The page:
Page |1 AES - THE POWER OF BEING GLOBALCompanyAES Corporation has emerged as the leading private power company in the world since itsestablishment in 1981 with a capital of $60,000.Its founders Dennis Bakke and Roger Sant came from a government and academia background.After doing some research together on energy conservation techniques, they came up with abusiness model recognizing an opportunity for independent generators to produce power at muchlower costs than the established utilities.17 years later, in 1998, AES assets have reached almost $8 billion (SEC 10-K). Its phenomenalsuccess was attributed to a spate of mergers and acquisitions in an era of deregulation in theLatin American region. Another factor was its driving principle of stewarding the worldsresources, which is firmly rooted in Dennis Bakkes Christian upbringing. To keep up withcompetition, AES was engaged in a decentralized team approach to problem solving.Today AES is a case study in how to bring discipline to a large company without killing itsessential spirit. The companys phenomenal growth is due to having been in the right place at theright time - namely, Latin America during the unprecedented deregulation and opening to foreigninvestment that has occurred since 1990. Meanwhile AES built power plants as fast as it could,borrowing whatever money it needed. The payroll grew from 1,400 people to 50,000. Theytested the limits of how fast a company can grow before things start to fray around the edges.Certainly unusual, the decentralized AES corporate structure included no human resourcesoffice, no public relations unit, no safety or engineering departments. And in theory, at least,AES executives exist largely to guide and provide counsel, while decisions on everything frommaintenance to financing are not made by leaders, but by individuals and team members.Responsibility and creative thinking are demanded of employees, who are expected to learn fromexperience. For AES, changing its "thinking" is an issue that goes to the very heart of thecompanys existence. Thats because the entire AES enterprise has been constructed upon whatbegan as its founders unique notions about competitive power generation and the potential forproviding more reliable energy to consumers in a socially and environmentally responsiblemanner.Clearly, AES has a unique ability to get people to sit up and take notice when it talks of higherideals - ironically, such talk raised sufficient alarm at the US Securities and ExchangeCommission when AES first went public that regulators made AES list its pledge to placeprinciples above profits as a potential risk for investors. One might think the AES corporatemission bizarre enough to scare the wits out of normally cautious investors and analysts. Theyset out to do a corporate experiment, to see if you could create a company that would empowerthe people in the field to take responsibility, to take culpability, to take entrepreneurial roles indeveloping their own businesses...and its worked.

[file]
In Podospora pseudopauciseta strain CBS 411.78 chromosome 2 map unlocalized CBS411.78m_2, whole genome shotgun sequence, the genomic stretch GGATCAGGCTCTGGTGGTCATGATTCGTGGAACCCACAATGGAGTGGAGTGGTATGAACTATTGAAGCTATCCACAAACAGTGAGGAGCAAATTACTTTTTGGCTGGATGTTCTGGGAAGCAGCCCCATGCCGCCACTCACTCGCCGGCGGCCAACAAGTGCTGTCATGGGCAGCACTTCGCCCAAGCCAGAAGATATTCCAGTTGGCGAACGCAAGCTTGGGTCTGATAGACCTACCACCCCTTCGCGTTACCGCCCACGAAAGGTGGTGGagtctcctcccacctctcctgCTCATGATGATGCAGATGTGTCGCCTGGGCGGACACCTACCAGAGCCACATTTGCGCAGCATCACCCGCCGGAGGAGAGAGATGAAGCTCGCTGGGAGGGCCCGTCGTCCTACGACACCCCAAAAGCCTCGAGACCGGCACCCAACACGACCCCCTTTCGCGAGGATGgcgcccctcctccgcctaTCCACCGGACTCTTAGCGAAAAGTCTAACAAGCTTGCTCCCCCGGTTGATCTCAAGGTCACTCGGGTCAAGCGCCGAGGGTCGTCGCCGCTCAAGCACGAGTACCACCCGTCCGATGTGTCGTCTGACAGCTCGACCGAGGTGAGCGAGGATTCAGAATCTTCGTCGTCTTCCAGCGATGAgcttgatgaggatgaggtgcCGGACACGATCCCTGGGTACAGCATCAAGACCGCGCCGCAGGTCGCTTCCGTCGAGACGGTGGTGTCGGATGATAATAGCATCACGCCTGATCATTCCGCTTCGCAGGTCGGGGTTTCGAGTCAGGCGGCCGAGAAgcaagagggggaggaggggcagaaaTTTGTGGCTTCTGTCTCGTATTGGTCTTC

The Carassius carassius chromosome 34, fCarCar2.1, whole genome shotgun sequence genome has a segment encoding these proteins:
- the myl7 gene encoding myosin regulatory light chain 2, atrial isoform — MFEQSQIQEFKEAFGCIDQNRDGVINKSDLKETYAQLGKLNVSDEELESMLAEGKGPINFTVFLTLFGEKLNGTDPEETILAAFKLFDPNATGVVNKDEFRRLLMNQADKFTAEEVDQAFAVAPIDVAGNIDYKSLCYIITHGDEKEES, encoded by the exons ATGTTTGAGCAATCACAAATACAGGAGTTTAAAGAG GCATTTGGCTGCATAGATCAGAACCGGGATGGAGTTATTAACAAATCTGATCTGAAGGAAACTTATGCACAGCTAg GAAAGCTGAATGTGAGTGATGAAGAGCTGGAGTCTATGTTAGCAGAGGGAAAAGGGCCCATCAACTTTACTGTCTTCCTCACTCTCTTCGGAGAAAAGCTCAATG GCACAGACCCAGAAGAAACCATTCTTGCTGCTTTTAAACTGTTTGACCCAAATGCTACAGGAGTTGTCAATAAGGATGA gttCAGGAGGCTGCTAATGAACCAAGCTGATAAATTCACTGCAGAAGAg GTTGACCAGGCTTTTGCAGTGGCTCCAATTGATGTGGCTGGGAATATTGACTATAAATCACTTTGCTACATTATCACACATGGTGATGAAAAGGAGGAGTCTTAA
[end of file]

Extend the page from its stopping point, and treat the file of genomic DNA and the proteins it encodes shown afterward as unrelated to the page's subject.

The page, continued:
Page |2In this paper we are going to examine if it is possible to sustain this competitive advantage insituations outside of the scope of regular business operations, for example in a crisis. We willalso look at how a company of this organization needs to change to adapt to the growing needs ofinternalization.Culture and ValuesAES’s unique organization and management systems are the direct result of the values uponwhich the company was established and continue to define every aspect of its management.These values reflect the personal beliefs of the two founders. Bakke’s attitude to enterprise andmaterial possessions was strongly influenced by ideas of Christian stewardship, whichemphasized responsibility, building for the future, and sharing good fortune with others. Santbecame less committed to the church and increasingly active in the environmental movement.From the outset, both men viewed AES as an opportunity for them to pursue their values andeffect a fundamental change in business practices. In a section of its 10K report entitled―Principles, Values and Practices,‖ AES states:A core part of AES’s corporate culture is a commitment to ―shared principles or values.‖ Theseprinciples describe how AES people endeavor to commit themselves to the Company’s missionof serving the world by providing safe, clean, reliable and low-cost electricity. The principlesare:• Integrity – AES strives to act with integrity, or ―wholeness.‖ AES people seek to keep the samemoral code at work as at home.• Fairness – AES wants to treat fairly its people, its customers, its suppliers, its stockholders,governments and the communities in which it operates.• Fun – AES desires that people employed by the Company and those people with whom theCompany interacts have fun in their work. The Company believes that making decisions andbeing accountable is fun and has structured its organization to maximize the opportunity for funfor as many people as possible.• Social Responsibility – Primarily, the Company believes that doing a good job at fulfilling itsmission is socially responsible. But the Company also believes that it has a responsibility to beinvolved in projects that provide other social benefits, and consequently has instituted programssuch as corporate matching of individual charitable gifts in addition to various local programsconducted by AES businesses.AES recognizes that most companies have standards and ethics by which they operate and thatbusiness decisions are based, at least in part, on such principles. The Company believes that anexplicit commitment to a particular set of standards is a useful way to encourage ownership ofthose values among its people. While the people at AES acknowledge that they won’t alwayslive up to these standards, they believe that being held accountable to these shared values willhelp them behave more consistently with such principles.AES makes an effort to support these principles in ways that acknowledge a strong corporatecommitment and encourage people to act accordingly. For example, AES conducts annualsurveys, both company-wide and at each business location, designed to measure how well itspeople are doing in supporting these principles through interactions within the Company and